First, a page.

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State health commissioner bans sale of synthetic marijuana
New York State has banned the sale of synthetic marijuana products. Marketed as “herbal incense” and sold under names like Spice and K2, the fake pot has been popular with people across the North Country—including Fort Drum soldiers. The post near Watertown recently announced it would ban soldiers from spending money at any businesses that sell synthetic pot. But it now seems that won’t be necessary.
State health commissioner Nirav Shah issued the ban Wednesday. He called for local health officials to make the order known in local communities and check to make sure businesses stop selling the drugs.
Maja Lundborg-Gray is an emergency room doctor at Samaritan Medical Center in Watertown. She says she's seen more and more patients for using synthetic pot since 2009—and the consequences can be serious.
"We're seeing these patients presenting with increased heart rate, increased blood pressure, they're agitated, they're sweaty," said Dr. Gray. "They have a number of neurologic symptoms that we're seeing, whether they're confused, some present catatonic and not talking to us, can't follow simple orders."
The products' legality, up until now, has made them popular with people who might otherwise use marijuana but need to be able to pass drug tests.
They’ve been easy to get, and because they’re legal many people believe they’re safe. But Gray says that's a false sense of security.
She says as the companies that make synthetic marijuana have changed their chemical formulas to keep ahead of bans by the Drug Enforcement Administration—the drugs have evolved to last longer and become more severe in their effects on users.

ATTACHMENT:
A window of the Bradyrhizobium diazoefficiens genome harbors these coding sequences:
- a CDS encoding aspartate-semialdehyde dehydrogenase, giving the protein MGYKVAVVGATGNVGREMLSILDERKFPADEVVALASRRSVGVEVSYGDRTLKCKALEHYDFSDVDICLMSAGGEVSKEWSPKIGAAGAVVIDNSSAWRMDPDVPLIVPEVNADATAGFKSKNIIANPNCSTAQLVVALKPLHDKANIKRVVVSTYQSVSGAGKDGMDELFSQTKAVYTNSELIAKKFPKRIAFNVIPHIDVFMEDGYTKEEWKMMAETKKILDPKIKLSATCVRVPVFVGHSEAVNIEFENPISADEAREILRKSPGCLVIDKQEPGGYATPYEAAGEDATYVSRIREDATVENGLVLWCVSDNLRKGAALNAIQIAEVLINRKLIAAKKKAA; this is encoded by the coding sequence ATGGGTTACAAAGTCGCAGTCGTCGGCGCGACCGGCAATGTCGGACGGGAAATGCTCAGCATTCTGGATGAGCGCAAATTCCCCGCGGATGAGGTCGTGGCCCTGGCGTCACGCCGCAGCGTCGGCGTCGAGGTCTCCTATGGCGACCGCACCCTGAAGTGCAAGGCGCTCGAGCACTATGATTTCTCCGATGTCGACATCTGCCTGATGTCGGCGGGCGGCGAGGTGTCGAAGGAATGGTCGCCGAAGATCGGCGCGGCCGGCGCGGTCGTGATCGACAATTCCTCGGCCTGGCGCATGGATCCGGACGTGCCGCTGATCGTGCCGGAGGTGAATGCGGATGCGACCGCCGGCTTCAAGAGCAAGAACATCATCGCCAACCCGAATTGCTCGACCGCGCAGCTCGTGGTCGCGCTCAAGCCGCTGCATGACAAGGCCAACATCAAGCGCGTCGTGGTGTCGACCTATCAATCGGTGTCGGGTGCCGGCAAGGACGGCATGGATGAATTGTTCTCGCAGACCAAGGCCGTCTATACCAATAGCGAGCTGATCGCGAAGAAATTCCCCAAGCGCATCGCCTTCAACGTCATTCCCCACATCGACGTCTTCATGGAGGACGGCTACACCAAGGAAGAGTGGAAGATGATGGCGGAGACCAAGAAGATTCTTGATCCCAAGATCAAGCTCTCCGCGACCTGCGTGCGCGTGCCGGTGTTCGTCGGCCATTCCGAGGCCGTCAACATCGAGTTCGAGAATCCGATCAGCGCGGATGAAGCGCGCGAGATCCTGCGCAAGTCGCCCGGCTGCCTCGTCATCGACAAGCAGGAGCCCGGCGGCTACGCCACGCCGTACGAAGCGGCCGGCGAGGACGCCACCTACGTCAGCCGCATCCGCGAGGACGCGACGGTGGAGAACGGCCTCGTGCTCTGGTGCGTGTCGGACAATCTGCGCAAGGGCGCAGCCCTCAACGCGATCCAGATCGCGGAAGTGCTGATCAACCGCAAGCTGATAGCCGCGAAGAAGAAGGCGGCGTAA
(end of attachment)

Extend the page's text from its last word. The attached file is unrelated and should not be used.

"Often that synthetic marijuana is binding stronger to the receptors in the brain than the natural marijuana, and so natural marijuana has an anti-psychotic medication to it," she said. "These synthetic marijuanas don't have that, and we're seeing the polar opposite of a natural marijuana high – a much more unstable picture."
Gray says her emergency room sometimes sends patients to the psychiatric ward who they suspect of using synthetic pot but won't admit it to doctors. When patients do admit to using the drugs, treatment often includes sedatives that help calm patients as they wait out the drug's effects. That usually takes six to eight hours but can sometimes be longer.
Fort Drum spokeswoman Julie Cupernall spoke with North Country Public Radio recently about what the base was doing to keep soldiers away from synthetic marijuana.
One business that sells the drugs was put off-limits to soldiers last year when it refused to stop. And Fort Drum was in the process of requesting four other businesses in 10 locations to stop selling the drugs or face being added to that off-limits list.
Cupernall said many soldiers, in their late teens and early twenties, don't always make the best decisions for their health and well-being—and drugs, legal or otherwise, make them less effective soldiers.
"I remember being that age and perhaps not always making the best long-term decisions for some short-term fun," said Cupernall. "It's hard to hold that against somebody in that age frame, you know, you get it – I understand it – but at the same time too, they need to be held to a higher standard. They are soldiers in the United States Army, so these are actions that we're taking to ensure that we're doing everything we can do to help them make the very best decisions."
Now Fort Drum’s efforts will get a major boost from the state ban, as no businesses will be allowed to carry synthetic marijuana. Those who violate the ban will face civil penalties.